So what happens at these monthly gatherings of Biglaw’s barons and baronesses? Nothing important. (You want important stuff, you need to crash an Executive Committee meeting. Or for the increasingly common Biglaw dictatorships, you need to bug Chairman Mao’s office.) At least at the scheduled monthly partner meetings. “Special” partner meetings are a different story. You want those to be boring, like calling for a vote on a group of laterals. “Exciting” special meetings, while good for Lat, are not good news for the average partner usually. Stability is one of the biggest draws of a Biglaw partnership. Stability means no shocking announcements, over which you have no control.

Anyway, here is how the typical monthly partner meeting goes….

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Law firms are not unique.

There are many professional services firms in the world, and there’s no reason to think that corporations would naturally be nicer than law firms.

But I’ve recently heard words spoken by in-house lawyers that I swear you would never have heard at a firm.

Get a load of this one: “The document that Galt distributed had many typographical and other errors. I believe Galt needs some coaching on document presentation.”

“Coaching on document presentation”???

I never heard the concept expressed quite so pleasantly during my decades at law firms.

And that’s just one of many times corporate life has recently seemed nicer than law firm life . . .

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You gotta love the reviewer who wrote of my new Inside Straight book: “What John Updike was to the suburbs, Herrmann is to the legal sector.”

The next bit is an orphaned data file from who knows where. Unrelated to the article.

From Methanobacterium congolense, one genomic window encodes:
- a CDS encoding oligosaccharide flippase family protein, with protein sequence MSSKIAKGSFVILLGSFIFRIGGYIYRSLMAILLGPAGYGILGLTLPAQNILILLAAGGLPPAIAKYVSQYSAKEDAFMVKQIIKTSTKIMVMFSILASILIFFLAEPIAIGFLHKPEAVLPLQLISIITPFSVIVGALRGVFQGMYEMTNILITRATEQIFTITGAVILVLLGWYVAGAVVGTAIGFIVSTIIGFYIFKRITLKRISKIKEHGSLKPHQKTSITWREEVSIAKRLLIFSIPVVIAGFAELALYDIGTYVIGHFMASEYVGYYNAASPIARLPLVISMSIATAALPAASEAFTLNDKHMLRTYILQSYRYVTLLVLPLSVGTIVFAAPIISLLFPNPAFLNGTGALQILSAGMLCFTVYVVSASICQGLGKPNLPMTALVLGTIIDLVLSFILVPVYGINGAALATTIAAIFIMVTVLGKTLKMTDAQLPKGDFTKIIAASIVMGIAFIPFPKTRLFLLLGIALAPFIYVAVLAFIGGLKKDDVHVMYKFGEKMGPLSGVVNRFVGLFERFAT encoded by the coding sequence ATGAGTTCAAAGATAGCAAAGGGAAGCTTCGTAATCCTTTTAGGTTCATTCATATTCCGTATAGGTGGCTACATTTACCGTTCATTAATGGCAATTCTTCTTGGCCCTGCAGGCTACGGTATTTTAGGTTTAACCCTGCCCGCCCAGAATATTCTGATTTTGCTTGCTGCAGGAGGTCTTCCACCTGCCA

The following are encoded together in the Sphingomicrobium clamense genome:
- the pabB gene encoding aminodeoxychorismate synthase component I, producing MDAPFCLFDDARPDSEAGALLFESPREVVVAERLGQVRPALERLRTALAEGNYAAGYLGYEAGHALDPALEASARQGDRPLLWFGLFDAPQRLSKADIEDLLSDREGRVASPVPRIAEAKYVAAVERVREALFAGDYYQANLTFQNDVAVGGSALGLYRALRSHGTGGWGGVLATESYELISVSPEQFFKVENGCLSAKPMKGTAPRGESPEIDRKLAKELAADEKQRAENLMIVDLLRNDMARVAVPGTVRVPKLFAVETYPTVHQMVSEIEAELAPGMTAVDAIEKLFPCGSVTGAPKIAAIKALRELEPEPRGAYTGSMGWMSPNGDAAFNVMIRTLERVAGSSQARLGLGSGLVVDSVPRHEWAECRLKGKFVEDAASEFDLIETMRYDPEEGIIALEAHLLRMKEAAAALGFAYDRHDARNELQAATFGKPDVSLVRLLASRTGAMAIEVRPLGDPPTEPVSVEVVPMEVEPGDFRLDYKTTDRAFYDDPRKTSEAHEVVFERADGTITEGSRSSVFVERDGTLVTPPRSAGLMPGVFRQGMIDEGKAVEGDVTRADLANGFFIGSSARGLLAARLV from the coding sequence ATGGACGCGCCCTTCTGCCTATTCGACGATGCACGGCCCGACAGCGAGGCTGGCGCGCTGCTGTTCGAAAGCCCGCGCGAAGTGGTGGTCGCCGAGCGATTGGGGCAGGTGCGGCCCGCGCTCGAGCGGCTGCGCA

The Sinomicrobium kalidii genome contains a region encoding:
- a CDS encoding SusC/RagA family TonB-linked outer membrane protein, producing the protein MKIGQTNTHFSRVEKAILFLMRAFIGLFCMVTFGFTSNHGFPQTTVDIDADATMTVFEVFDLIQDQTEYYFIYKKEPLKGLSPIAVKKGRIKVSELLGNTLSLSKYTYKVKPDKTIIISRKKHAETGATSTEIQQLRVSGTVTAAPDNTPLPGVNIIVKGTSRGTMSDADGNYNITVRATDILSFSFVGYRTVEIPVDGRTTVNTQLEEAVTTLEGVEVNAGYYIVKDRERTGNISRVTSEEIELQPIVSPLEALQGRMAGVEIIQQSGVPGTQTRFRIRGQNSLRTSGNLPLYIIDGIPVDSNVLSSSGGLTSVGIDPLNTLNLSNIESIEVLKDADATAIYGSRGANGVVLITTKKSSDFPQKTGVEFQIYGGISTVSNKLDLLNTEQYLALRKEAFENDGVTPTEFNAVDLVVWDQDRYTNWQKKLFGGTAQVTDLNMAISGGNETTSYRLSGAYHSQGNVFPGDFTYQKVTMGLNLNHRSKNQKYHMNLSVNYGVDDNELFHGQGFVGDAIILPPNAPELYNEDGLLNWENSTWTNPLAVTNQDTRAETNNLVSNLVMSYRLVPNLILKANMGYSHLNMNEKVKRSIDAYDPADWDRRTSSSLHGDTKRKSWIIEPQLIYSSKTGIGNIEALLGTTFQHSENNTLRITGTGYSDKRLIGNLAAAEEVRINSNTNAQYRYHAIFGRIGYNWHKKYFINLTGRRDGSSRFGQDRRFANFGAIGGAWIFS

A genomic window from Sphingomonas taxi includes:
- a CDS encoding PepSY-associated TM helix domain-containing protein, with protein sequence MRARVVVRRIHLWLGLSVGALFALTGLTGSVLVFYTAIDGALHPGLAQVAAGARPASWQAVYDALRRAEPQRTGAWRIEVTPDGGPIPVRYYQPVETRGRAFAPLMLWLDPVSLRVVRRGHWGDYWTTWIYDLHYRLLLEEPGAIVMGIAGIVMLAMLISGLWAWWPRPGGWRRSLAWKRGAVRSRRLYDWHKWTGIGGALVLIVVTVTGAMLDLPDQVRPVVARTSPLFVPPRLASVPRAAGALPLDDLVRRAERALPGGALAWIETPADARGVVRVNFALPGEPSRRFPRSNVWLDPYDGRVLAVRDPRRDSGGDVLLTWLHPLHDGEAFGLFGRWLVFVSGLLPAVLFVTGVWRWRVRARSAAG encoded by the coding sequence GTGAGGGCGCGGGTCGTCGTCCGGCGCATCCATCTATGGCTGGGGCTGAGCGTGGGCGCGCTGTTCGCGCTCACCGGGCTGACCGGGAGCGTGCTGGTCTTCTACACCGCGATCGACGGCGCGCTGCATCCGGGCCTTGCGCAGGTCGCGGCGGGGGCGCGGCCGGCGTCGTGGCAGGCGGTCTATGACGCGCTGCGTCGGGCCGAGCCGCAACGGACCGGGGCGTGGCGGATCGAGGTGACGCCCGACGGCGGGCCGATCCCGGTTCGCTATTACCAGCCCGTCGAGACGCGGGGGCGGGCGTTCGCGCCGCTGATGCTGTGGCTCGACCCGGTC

Maybe you have to question her sanity, too, but you gotta love her.

Enough of that. Now, back to our regularly scheduled program:

Many lawyers at firms believe that in-house life is like the Elysian Fields — where “life is easiest for men. No snow is there, nor heavy storm, nor ever rain.” And, in some ways, those perceptions are right.

In one sense, however, the outside lawyer has it easy. He tells inside counsel: “The rule is X. Have everyone do X, and you will have complied with the law.” And then he goes back to reading cases.

The in-house lawyer is left with the hard part: How the heck do I get 100,000 employees, in 150 countries around the world, to do X?

In-house lawyers are often asked to operationalize rules, and it’s not always easy . . .

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As of this morning, the Dewey & LeBoeuf web site is still live and trumpeting, among many other things, the firm’s recent award for “Private Equity Law Firm of the Year in Poland.”

Meanwhile, back on Earth and/or the rest of the internet, industry observers have been feeling a bit like voyeurs at a pre-mortem autopsy. Everyone agrees that the downfall of this once-great firm is hugely sad (well, nearly everyone), but there is less of a consensus about who or what is to blame.

Last week we asked the ATL readership for their take on where fault lies. Here’s what you had to say….